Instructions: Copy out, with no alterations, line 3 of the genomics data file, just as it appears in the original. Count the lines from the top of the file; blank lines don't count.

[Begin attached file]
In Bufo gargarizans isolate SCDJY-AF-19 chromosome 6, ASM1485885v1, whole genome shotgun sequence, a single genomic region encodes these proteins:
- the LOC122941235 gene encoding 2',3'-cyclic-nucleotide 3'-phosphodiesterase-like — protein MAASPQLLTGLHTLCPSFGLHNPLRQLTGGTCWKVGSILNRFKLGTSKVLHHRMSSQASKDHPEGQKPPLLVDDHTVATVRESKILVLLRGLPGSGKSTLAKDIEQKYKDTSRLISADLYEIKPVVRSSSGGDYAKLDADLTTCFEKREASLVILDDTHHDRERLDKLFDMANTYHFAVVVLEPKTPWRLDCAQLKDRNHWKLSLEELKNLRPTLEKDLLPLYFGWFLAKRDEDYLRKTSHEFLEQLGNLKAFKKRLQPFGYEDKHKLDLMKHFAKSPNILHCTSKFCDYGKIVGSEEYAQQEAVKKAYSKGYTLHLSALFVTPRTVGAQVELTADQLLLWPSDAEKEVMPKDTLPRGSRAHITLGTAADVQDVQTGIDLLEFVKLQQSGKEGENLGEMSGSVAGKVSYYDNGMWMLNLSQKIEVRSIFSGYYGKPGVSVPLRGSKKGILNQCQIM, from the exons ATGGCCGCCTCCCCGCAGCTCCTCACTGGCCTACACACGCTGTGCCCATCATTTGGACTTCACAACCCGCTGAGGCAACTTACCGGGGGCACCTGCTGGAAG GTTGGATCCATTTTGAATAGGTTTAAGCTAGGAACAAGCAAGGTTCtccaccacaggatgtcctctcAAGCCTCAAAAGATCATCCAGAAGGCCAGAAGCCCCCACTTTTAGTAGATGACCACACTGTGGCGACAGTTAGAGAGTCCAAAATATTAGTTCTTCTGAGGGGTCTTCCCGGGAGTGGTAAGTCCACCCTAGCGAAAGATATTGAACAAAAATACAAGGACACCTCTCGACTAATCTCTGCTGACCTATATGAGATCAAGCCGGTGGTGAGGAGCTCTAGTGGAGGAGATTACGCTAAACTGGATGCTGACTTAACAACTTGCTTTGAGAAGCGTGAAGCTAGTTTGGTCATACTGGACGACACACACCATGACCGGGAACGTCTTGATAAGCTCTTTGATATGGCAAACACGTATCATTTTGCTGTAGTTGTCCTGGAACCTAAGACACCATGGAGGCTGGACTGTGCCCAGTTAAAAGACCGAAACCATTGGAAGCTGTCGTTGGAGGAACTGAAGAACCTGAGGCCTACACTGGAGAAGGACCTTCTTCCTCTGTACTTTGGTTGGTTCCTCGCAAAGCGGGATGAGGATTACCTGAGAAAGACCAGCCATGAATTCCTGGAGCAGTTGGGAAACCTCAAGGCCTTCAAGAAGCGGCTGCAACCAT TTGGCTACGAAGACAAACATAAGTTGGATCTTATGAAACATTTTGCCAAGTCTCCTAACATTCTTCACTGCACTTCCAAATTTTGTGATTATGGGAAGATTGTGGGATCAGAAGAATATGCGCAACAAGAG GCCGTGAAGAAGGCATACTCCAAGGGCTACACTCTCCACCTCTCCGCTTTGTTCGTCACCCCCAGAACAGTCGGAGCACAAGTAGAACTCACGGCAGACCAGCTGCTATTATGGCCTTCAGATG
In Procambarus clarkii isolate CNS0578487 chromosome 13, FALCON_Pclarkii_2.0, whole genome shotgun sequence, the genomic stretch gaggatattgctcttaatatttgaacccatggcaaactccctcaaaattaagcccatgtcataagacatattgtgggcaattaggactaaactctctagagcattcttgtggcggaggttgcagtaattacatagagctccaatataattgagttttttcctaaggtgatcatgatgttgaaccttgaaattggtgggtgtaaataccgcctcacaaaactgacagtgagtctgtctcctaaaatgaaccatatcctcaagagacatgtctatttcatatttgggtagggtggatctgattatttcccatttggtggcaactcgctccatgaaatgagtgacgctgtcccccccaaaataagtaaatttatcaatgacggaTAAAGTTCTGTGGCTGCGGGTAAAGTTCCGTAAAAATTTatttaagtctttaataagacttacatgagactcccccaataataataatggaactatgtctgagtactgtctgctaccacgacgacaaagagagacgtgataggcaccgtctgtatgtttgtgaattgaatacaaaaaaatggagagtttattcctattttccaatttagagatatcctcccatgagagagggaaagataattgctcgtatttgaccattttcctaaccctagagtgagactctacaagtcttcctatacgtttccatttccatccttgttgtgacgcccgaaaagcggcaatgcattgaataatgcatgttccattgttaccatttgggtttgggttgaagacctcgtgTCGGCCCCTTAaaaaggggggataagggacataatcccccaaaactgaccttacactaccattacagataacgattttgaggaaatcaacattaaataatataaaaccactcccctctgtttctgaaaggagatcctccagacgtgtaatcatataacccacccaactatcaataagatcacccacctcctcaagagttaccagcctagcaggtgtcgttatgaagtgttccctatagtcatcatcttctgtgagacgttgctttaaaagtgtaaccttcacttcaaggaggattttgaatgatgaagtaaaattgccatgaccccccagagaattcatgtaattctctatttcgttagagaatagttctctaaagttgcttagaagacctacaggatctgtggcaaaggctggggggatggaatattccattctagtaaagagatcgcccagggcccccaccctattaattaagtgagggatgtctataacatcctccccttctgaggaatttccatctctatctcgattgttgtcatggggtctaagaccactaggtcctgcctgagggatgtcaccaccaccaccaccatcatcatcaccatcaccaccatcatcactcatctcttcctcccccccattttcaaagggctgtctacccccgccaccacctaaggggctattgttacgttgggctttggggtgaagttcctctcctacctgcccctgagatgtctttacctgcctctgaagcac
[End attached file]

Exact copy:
In Procambarus clarkii isolate CNS0578487 chromosome 13, FALCON_Pclarkii_2.0, whole genome shotgun sequence, the genomic stretch gaggatattgctcttaatatttgaacccatggcaaactccctcaaaattaagcccatgtcataagacatattgtgggcaattaggactaaactctctagagcattcttgtggcggaggttgcagtaattacatagagctccaatataattgagttttttcctaaggtgatcatgatgttgaaccttgaaattggtgggtgtaaataccgcctcacaaaactgacagtgagtctgtctcctaaaatgaaccatatcctcaagagacatgtctatttcatatttgggtagggtggatctgattatttcccatttggtggcaactcgctccatgaaatgagtgacgctgtcccccccaaaataagtaaatttatcaatgacggaTAAAGTTCTGTGGCTGCGGGTAAAGTTCCGTAAAAATTTatttaagtctttaataagacttacatgagactcccccaataataataatggaactatgtctgagtactgtctgctaccacgacgacaaagagagacgtgataggcaccgtctgtatgtttgtgaattgaatacaaaaaaatggagagtttattcctattttccaatttagagatatcctcccatgagagagggaaagataattgctcgtatttgaccattttcctaaccctagagtgagactctacaagtcttcctatacgtttccatttccatccttgttgtgacgcccgaaaagcggcaatgcattgaataatgcatgttccattgttaccatttgggtttgggttgaagacctcgtgTCGGCCCCTTAaaaaggggggataagggacataatcccccaaaactgaccttacactaccattacagataacgattttgaggaaatcaacattaaataatataaaaccactcccctctgtttctgaaaggagatcctccagacgtgtaatcatataacccacccaactatcaataagatcacccacctcctcaagagttaccagcctagcaggtgtcgttatgaagtgttccctatagtcatcatcttctgtgagacgttgctttaaaagtgtaaccttcacttcaaggaggattttgaatgatgaagtaaaattgccatgaccccccagagaattcatgtaattctctatttcgttagagaatagttctctaaagttgcttagaagacctacaggatctgtggcaaaggctggggggatggaatattccattctagtaaagagatcgcccagggcccccaccctattaattaagtgagggatgtctataacatcctccccttctgaggaatttccatctctatctcgattgttgtcatggggtctaagaccactaggtcctgcctgagggatgtcaccaccaccaccaccatcatcatcaccatcaccaccatcatcactcatctcttcctcccccccattttcaaagggctgtctacccccgccaccacctaaggggctattgttacgttgggctttggggtgaagttcctctcctacctgcccctgagatgtctttacctgcctctgaagcac